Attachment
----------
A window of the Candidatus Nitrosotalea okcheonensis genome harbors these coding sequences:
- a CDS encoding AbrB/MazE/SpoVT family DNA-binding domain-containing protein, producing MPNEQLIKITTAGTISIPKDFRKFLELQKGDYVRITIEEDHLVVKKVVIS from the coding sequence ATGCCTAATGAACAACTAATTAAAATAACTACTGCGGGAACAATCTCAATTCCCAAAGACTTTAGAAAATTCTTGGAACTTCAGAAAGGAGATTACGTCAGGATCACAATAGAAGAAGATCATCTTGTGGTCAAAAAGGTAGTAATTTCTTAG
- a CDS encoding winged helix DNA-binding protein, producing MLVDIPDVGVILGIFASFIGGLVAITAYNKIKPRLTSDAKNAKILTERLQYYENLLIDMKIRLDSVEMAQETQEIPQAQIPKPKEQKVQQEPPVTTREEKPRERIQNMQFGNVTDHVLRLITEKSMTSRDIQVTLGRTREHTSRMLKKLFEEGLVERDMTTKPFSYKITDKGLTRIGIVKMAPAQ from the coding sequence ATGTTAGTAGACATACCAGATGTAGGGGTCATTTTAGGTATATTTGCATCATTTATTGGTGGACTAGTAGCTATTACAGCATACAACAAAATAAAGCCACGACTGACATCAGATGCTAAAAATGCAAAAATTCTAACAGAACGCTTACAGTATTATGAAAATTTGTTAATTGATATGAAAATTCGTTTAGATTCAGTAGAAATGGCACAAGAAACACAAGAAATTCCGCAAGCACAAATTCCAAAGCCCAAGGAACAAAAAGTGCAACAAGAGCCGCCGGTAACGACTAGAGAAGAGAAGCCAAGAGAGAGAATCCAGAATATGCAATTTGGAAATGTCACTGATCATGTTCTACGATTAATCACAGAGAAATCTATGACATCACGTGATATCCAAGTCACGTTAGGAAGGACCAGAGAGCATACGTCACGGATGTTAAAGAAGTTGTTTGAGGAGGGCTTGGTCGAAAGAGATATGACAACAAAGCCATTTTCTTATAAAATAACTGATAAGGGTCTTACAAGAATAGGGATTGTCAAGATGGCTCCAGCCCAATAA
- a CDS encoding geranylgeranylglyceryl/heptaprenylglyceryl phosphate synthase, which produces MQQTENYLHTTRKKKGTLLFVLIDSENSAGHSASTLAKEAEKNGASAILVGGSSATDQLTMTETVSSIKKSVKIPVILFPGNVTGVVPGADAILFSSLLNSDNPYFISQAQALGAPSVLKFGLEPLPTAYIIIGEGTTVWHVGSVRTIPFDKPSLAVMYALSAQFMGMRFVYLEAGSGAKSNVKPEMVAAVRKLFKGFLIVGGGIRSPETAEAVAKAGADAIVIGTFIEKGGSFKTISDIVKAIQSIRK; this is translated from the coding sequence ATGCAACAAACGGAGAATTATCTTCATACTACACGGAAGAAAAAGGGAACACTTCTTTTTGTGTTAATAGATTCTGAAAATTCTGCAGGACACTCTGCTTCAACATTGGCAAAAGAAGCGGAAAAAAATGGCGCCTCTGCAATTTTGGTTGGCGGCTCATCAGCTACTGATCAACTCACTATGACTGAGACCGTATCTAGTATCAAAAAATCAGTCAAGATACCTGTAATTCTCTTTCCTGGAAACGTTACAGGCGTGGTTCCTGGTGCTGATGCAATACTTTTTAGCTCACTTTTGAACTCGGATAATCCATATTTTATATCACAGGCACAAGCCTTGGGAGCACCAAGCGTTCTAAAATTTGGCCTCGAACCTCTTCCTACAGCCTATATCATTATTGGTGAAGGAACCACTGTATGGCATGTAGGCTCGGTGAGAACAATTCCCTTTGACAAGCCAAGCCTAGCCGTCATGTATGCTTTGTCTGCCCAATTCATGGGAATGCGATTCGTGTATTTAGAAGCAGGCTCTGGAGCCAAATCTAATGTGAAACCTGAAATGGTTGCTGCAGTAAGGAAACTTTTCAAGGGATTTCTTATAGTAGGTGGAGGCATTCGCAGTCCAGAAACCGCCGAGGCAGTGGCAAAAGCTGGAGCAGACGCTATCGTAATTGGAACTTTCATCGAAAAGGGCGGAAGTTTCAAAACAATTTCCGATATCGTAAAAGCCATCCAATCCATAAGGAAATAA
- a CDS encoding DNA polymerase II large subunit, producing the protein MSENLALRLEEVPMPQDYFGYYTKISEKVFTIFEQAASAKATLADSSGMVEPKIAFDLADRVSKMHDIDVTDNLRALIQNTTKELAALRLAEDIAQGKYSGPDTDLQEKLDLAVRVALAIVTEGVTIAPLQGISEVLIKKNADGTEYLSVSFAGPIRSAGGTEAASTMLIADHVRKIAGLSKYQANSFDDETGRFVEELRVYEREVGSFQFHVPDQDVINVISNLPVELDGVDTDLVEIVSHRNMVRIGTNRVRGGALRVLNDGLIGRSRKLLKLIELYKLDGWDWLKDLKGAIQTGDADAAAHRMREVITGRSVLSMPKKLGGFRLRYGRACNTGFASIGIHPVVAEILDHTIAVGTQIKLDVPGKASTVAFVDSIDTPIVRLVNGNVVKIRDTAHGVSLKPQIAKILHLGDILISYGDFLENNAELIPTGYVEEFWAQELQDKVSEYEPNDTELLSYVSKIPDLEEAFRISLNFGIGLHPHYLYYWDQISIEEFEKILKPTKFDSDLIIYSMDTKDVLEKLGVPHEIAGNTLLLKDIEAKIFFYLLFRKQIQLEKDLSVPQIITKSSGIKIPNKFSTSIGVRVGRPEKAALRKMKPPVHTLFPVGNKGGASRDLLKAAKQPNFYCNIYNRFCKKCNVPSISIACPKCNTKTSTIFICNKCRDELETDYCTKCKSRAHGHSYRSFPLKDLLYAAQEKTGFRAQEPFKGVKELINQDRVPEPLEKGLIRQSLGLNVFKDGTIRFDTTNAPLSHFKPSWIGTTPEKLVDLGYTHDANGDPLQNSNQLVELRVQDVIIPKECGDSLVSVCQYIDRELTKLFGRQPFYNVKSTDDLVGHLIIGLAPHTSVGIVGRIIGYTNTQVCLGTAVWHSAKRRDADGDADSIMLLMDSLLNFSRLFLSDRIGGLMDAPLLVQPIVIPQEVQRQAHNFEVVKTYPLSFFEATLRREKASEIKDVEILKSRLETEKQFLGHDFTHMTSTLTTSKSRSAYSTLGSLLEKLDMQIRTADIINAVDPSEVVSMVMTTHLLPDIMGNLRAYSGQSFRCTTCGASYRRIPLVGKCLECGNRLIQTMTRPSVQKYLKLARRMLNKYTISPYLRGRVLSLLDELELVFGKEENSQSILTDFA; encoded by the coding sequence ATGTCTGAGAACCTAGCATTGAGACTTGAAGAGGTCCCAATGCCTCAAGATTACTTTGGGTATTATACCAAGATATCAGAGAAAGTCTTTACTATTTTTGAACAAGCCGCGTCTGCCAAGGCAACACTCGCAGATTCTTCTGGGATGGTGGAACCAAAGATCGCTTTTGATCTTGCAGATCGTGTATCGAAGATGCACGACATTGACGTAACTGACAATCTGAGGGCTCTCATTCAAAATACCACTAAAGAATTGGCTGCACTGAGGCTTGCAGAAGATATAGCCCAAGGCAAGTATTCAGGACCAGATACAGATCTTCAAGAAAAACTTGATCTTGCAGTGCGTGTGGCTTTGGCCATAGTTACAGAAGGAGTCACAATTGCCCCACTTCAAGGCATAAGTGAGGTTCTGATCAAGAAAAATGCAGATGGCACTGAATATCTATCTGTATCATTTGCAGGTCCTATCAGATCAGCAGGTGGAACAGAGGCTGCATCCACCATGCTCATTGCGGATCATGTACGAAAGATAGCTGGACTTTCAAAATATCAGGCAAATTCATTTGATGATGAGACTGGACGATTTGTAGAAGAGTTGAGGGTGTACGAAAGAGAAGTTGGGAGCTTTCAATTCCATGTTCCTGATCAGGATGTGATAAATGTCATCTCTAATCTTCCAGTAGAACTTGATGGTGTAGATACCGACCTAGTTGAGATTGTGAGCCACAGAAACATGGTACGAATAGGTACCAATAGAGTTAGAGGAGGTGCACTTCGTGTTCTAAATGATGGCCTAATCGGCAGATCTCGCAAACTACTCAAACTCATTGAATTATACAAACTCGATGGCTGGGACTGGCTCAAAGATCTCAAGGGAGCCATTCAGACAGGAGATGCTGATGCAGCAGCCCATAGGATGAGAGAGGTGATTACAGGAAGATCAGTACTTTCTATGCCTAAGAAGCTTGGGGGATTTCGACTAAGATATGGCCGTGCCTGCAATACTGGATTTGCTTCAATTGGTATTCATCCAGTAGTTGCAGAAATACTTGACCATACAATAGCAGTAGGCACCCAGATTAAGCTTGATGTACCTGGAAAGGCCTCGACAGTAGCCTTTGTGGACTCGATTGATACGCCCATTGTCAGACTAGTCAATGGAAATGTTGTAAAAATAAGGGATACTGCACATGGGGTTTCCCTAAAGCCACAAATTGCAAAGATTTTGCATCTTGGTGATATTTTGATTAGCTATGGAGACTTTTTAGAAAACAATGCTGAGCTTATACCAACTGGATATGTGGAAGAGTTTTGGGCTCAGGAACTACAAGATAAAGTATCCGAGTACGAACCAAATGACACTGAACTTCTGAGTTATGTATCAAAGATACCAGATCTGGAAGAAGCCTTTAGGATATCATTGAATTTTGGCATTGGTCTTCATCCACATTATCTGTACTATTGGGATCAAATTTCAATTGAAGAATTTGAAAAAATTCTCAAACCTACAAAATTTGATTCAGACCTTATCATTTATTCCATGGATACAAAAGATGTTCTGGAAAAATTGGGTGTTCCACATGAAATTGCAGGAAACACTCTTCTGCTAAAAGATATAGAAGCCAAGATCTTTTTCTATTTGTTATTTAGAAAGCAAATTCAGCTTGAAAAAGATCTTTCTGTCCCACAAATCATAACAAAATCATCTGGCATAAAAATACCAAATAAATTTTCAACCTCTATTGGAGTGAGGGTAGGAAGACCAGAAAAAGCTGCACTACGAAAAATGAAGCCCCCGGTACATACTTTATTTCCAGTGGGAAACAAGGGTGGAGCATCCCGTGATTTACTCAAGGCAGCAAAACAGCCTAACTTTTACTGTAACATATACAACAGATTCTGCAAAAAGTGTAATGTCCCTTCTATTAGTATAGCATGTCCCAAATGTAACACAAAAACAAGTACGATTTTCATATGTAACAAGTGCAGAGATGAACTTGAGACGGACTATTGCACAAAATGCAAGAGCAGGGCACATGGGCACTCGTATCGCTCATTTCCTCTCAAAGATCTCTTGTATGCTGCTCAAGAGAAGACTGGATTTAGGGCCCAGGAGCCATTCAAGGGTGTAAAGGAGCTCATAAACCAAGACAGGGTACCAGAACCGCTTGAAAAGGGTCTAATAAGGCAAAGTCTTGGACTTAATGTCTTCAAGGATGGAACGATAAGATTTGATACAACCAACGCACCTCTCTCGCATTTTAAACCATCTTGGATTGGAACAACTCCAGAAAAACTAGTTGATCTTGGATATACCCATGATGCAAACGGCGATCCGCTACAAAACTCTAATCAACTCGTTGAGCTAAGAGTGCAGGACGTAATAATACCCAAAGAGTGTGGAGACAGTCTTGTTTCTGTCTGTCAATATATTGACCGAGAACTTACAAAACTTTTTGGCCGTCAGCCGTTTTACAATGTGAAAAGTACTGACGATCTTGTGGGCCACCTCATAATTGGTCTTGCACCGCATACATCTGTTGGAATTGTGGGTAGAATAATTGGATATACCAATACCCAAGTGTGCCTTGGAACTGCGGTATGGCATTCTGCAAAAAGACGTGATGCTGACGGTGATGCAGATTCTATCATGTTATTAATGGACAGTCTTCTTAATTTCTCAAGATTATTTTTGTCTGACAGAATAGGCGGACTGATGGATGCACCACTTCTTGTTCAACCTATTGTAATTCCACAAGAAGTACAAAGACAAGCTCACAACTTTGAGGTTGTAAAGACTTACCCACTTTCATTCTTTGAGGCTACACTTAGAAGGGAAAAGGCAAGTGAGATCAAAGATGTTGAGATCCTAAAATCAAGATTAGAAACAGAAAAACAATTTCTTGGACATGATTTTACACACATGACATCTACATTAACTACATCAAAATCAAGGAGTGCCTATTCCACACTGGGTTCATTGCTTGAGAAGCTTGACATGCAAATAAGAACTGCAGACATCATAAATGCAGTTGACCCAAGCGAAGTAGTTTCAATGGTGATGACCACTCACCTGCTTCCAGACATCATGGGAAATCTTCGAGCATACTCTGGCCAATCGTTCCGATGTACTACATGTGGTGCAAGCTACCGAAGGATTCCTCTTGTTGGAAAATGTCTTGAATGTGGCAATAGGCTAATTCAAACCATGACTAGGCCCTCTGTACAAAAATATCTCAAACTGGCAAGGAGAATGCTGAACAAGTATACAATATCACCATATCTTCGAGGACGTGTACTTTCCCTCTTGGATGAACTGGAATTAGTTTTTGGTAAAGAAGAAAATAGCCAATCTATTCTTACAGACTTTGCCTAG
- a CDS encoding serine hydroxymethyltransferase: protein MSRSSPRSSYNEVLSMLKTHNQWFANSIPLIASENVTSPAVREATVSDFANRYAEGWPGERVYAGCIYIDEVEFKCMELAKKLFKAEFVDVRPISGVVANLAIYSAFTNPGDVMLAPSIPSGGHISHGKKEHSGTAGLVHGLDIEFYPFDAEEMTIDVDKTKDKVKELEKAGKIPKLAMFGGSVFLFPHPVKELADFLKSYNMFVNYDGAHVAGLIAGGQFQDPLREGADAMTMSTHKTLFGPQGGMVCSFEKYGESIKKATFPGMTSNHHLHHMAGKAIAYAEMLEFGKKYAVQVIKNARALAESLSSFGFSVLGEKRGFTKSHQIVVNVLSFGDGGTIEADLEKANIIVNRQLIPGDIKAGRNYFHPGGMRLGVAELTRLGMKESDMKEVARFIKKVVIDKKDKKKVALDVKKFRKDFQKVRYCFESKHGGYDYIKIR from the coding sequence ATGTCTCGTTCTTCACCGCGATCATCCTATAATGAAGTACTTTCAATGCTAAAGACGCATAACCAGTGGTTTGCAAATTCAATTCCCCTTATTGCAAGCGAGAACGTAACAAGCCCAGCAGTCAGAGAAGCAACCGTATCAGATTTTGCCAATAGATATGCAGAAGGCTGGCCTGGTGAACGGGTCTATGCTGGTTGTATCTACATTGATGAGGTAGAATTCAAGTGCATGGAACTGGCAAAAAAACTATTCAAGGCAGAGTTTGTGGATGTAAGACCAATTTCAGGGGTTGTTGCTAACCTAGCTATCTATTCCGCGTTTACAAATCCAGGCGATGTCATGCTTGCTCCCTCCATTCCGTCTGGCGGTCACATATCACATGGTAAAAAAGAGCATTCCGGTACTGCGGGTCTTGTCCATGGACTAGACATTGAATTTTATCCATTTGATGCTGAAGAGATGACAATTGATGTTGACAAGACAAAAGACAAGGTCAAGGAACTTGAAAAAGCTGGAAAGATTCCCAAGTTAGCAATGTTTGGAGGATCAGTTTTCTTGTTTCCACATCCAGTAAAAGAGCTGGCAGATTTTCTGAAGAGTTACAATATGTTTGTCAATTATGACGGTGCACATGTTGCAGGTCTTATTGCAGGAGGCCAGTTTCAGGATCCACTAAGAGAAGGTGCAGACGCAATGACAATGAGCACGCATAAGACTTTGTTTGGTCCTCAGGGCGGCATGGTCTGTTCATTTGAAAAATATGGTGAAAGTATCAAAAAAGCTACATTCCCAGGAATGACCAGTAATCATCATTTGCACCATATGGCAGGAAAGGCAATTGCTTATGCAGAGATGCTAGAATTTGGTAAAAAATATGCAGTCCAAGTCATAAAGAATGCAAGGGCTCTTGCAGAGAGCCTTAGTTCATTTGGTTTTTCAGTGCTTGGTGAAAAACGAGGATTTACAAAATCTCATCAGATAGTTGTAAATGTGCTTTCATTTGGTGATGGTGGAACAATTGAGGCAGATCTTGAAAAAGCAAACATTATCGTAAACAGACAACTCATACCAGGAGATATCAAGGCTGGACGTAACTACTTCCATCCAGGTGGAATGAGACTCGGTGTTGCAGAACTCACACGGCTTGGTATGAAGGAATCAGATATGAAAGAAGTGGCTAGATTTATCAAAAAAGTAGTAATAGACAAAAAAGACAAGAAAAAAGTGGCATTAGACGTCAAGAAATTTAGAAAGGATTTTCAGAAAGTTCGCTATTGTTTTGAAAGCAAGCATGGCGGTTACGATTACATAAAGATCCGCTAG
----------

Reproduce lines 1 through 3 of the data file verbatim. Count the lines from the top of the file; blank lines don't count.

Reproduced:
A window of the Candidatus Nitrosotalea okcheonensis genome harbors these coding sequences:
- a CDS encoding AbrB/MazE/SpoVT family DNA-binding domain-containing protein, producing MPNEQLIKITTAGTISIPKDFRKFLELQKGDYVRITIEEDHLVVKKVVIS from the coding sequence ATGCCTAATGAACAACTAATTAAAATAACTACTGCGGGAACAATCTCAATTCCCAAAGACTTTAGAAAATTCTTGGAACTTCAGAAAGGAGATTACGTCAGGATCACAATAGAAGAAGATCATCTTGTGGTCAAAAAGGTAGTAATTTCTTAG
- a CDS encoding winged helix DNA-binding protein, producing MLVDIPDVGVILGIFASFIGGLVAITAYNKIKPRLTSDAKNAKILTERLQYYENLLIDMKIRLDSVEMAQETQEIPQAQIPKPKEQKVQQEPPVTTREEKPRERIQNMQFGNVTDHVLRLITEKSMTSRDIQVTLGRTREHTSRMLKKLFEEGLVERDMTTKPFSYKITDKGLTRIGIVKMAPAQ from the coding sequence ATGTTAGTAGACATACCAGATGTAGGGGTCATTTTAGGTATATTTGCATCATTTATTGGTGGACTAGTAGCTATTACAGCATACAACAAAATAAAGCCACGACTGACATCAGATGCTAAAAATGCAAAAATTCTAACAGAACGCTTACAGTATTATGAAAATTTGTTAATTGATATGAAAATTCGTTTAGATTCAGTAGAAATGGCACAAGAAACACAAGAAATTCCGCAAGCACAAATTCCAAAGCCCAAGGAACAAAAAGTGCAACAAGAGCCGCCGGTAACGACTAGAGAAGAGAAGCCAAGAGAGAGAATCCAGAATATGCAATTTGGAAATGTCACTGATCATGTTCTACGATTAATCACAGAGAAATCTATGACATCACGTGATATCCAAGTCACGTTAGGAAGGACCAGAGAGCATACGTCACGGATGTTAAAGAAGTTGTTTGAGGAGGGCTTGGTCGAAAGAGATATGACAACAAAGCCATTTTCTTATAAAATAACTGATAAGGGTCTTACAAGAATAGGGATTGTCAAGATGGCTCCAGCCCAATAA